- The Washington Times - Sunday, January 26, 2003

The U.S. Customs Service has assumed an expanded role in guarding the country against terrorist attacks, with air patrols over the White House, the U.S. Capitol and the Pentagon.
Customs aircraft will also patrol the skies above San Diego today for the Super Bowl game.
The anti-terrorism patrols over Washington by the Customs Service Air and Marine Interdiction Division will begin tomorrow in an effort to enhance airspace security for the Washington Area.
The patrols are part of a program under the National Capital Region Coordination Center (NCRCC), which is designed to coordinate the anti-terrorism efforts of several federal, state and local law-enforcement agencies, and facilitate the exchange of crucial information among the various departments.
Customs Service spokesman Kevin Bell said NCRCC participants also include the Federal Aviation Administration, Transportation Security Administration, U.S. Secret Service, Defense Department, U.S. Park Police, Federal Emergency Management Agency, U.S. Capitol Police and local law-enforcement agencies.
Formed in the early 1970s, the Customs Service Air and Marine Interdiction Division was assigned the task of protecting the nation's borders and the people from illicit drugs and other contraband destined for the United States. That mission continues.
But since the September 11 attacks on the World Trade Center and the Pentagon that killed nearly 3,000 people, the Customs Service's highest priority has shifted to preventing terrorists and their tools from entering the country.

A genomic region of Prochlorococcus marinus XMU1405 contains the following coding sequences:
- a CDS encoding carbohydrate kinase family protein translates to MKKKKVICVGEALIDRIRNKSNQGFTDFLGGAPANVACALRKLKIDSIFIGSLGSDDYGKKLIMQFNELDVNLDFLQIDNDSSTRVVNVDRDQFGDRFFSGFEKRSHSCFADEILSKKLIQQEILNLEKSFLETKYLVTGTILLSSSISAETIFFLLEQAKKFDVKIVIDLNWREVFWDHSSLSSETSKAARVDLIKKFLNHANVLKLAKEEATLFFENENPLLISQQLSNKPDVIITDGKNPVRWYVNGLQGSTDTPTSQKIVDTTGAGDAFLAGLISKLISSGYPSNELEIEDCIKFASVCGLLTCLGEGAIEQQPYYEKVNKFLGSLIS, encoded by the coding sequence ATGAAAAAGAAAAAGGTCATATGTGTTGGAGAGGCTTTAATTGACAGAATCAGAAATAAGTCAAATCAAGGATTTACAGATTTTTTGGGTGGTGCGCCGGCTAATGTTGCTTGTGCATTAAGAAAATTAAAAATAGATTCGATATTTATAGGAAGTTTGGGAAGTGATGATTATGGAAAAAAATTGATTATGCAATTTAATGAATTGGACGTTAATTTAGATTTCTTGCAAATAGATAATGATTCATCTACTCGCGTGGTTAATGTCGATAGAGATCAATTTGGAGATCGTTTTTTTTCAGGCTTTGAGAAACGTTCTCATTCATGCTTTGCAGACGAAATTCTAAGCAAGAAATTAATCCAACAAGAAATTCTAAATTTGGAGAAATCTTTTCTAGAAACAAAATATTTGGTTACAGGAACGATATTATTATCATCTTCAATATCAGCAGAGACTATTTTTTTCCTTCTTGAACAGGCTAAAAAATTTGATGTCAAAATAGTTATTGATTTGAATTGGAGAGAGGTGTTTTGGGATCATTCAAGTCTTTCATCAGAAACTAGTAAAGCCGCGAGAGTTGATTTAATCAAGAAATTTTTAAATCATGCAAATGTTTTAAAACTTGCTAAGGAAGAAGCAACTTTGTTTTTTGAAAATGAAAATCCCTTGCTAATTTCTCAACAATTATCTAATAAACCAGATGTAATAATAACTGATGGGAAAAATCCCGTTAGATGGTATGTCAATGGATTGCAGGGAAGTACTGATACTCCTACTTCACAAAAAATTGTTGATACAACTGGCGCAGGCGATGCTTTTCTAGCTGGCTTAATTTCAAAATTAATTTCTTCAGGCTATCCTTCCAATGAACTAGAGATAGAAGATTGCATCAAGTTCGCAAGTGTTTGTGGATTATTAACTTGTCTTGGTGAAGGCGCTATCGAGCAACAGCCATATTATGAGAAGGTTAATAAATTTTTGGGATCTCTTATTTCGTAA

Since the attacks, Mr. Bell said, the Air and Marine Interdiction Division has expanded its mission to include a much more significant role in homeland security.
The Customs Air and Marine Interdiction Coordination Center in Riverside, Calif., Mr. Bell said, was instrumental in re-establishing and intensifying airspace security over the nation's skies by providing what he described as "seamless radar detection, sorting and monitoring in support of national security."
He said the air division supports homeland security in several ways, including:
Working with the North American Aerospace Defense Command (NORAD) to monitor U.S. borders and assist in tracking and identifying suspect aircraft.
The use of Customs P-3 aircraft to provide surveillance flights in support of NORAD, including presidential airspace security.
The assignment of Customs aircraft and vessels to patrol the skies, land borders and coasts in support of homeland security and to support other federal law-enforcement agencies such as the FBI, Bureau of Alcohol, Tobacco and Firearms, and the Secret Service counterterrorism operation.
Strategic planners in the Air and Interdiction Division, Mr. Bell said, are "active participants in the Interagency Homeland Air Security Steering Group, which is tasked with developing the nation's homeland security strategy and operational concept."
He said the division also played a key role in forming the air-security plan for the National Capital Region.
Customs Service aircraft enforced airspace security during the 2002 Winter Olympics in Salt Lake City and played a critical role in the hunt for the two sniper suspects accused of terrorizing Maryland, Virginia and the District late last year flying Blackhawk helicopters day and night to support federal, state and local law-enforcement agencies investigating the sniper attacks.

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